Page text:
FTX co-founder Sam Bankman-Fried was charged by the Justice Department in a superseding indictment on Tuesday of allegedly paying millions of dollars of bribes to a member of the Chinese communist government.
Several companies controlled by Bankman-Fried filed for bankruptcy at the end of last year after customers and investors learned that FTX had improperly commingled funds with sister trading company Alameda Research.
Bankman-Fried “authorized and directed a bribe of at least $40 million to one or more Chinese government officials,” the new indictment said. “The purpose of the bribe was to influence and induce one or more Chinese government officials to unfreeze certain Alameda trading accounts containing over $1 billion in cryptocurrency, which had been frozen by Chinese authorities.”
Court documents said that Bankman-Fried and others sought to regain access to the assets to “fund additional Alameda trading activity, in order to assist BANKMAN-FRIED and Alameda in obtaining and retaining business.”
The new criminal charge comes in addition to 12 other criminal charges that the 31-year-old already faces in the case.
The DOJ initially charged Bankman-Fried with eight alleged crimes back in December, including two counts of wire fraud conspiracy, two counts of wire fraud, one count of conspiracy to commit money laundering, one count of conspiracy to commit commodities fraud, one count conspiracy to commit securities fraud, and one count of conspiracy to defraud the United States and commit campaign finance violations.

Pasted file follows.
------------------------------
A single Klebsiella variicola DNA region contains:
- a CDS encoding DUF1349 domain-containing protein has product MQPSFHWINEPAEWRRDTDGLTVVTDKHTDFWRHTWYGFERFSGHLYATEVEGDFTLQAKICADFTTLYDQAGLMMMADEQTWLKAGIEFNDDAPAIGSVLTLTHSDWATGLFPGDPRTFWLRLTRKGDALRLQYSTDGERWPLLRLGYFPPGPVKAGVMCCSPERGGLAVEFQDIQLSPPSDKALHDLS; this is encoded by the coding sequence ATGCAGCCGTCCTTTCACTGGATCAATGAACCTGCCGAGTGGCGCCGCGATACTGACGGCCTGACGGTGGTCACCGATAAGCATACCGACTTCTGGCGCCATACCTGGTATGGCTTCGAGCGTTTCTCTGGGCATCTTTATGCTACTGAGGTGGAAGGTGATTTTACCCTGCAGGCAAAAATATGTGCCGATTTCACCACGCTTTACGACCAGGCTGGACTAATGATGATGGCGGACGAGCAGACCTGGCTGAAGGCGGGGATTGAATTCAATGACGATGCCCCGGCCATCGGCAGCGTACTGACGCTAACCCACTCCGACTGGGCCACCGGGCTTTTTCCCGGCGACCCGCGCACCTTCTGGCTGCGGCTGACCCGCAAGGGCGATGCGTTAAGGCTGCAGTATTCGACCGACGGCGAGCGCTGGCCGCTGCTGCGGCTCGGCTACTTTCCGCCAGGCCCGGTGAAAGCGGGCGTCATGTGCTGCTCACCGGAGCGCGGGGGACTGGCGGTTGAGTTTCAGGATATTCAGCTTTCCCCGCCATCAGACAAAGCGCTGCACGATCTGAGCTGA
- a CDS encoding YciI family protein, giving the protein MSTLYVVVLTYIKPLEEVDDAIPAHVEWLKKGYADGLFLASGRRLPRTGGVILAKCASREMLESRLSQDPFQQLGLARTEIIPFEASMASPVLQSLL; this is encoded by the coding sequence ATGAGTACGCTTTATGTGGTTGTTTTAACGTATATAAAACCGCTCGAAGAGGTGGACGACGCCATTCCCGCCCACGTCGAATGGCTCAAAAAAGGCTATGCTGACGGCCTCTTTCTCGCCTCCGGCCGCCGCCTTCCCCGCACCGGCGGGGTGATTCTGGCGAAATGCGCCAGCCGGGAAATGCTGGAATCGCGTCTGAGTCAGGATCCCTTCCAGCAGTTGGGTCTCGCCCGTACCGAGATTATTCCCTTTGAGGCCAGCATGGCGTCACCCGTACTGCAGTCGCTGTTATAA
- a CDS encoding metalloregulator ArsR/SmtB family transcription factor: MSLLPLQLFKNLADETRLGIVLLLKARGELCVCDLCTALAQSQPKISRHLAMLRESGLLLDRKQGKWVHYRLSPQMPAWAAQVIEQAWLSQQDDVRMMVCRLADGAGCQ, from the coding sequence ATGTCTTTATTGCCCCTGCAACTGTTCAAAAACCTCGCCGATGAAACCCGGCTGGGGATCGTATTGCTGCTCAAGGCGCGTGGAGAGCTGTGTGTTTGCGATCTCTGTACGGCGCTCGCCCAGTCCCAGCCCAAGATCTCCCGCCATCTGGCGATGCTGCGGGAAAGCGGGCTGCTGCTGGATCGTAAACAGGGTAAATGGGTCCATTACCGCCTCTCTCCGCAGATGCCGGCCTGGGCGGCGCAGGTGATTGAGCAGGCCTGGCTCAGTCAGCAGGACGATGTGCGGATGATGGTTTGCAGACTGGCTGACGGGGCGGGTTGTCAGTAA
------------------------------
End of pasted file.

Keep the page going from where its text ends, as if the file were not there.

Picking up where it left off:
In February, the DOJ returned a superseding indictment charging Bankman-Fried with four additional crimes, including conspiracy to operate an unlicensed money transmitting business, conspiracy to commit bank fraud, securities fraud, and fraud in the connection of the purpose or sale of a derivative.
If convicted on all counts, Bankman-Fried faces more than 150 years behind bars.
Bankman-Fried donated $39 million primarily to Democratic nominees and political action committees ahead of the 2022 midterm elections after emerging as the second-largest donor for the Biden campaign in the 2020 cycle. He was granted four meetings at the White House with senior advisers in the months before his companies filed for bankruptcy.
Beyond using the customer funds to enrich himself, acquire luxury real estate in the Bahamas, and influence the political system, Bankman-Fried donated millions to various media outlets through a nonprofit organization called Building a Stronger Future, which he ran with the help of his brother, Gabe Bankman-Fried, a former Democratic congressional staffer and the director of Guarding Against Pandemics. Several media outlets ran favorable coverage for Bankman-Fried in the days after his empire imploded. The New York Times, for instance, posited in one article that the alleged fraudster merely had “ambitions” that “exceeded his grasp.”
Ben Zeisloft contributed to this report.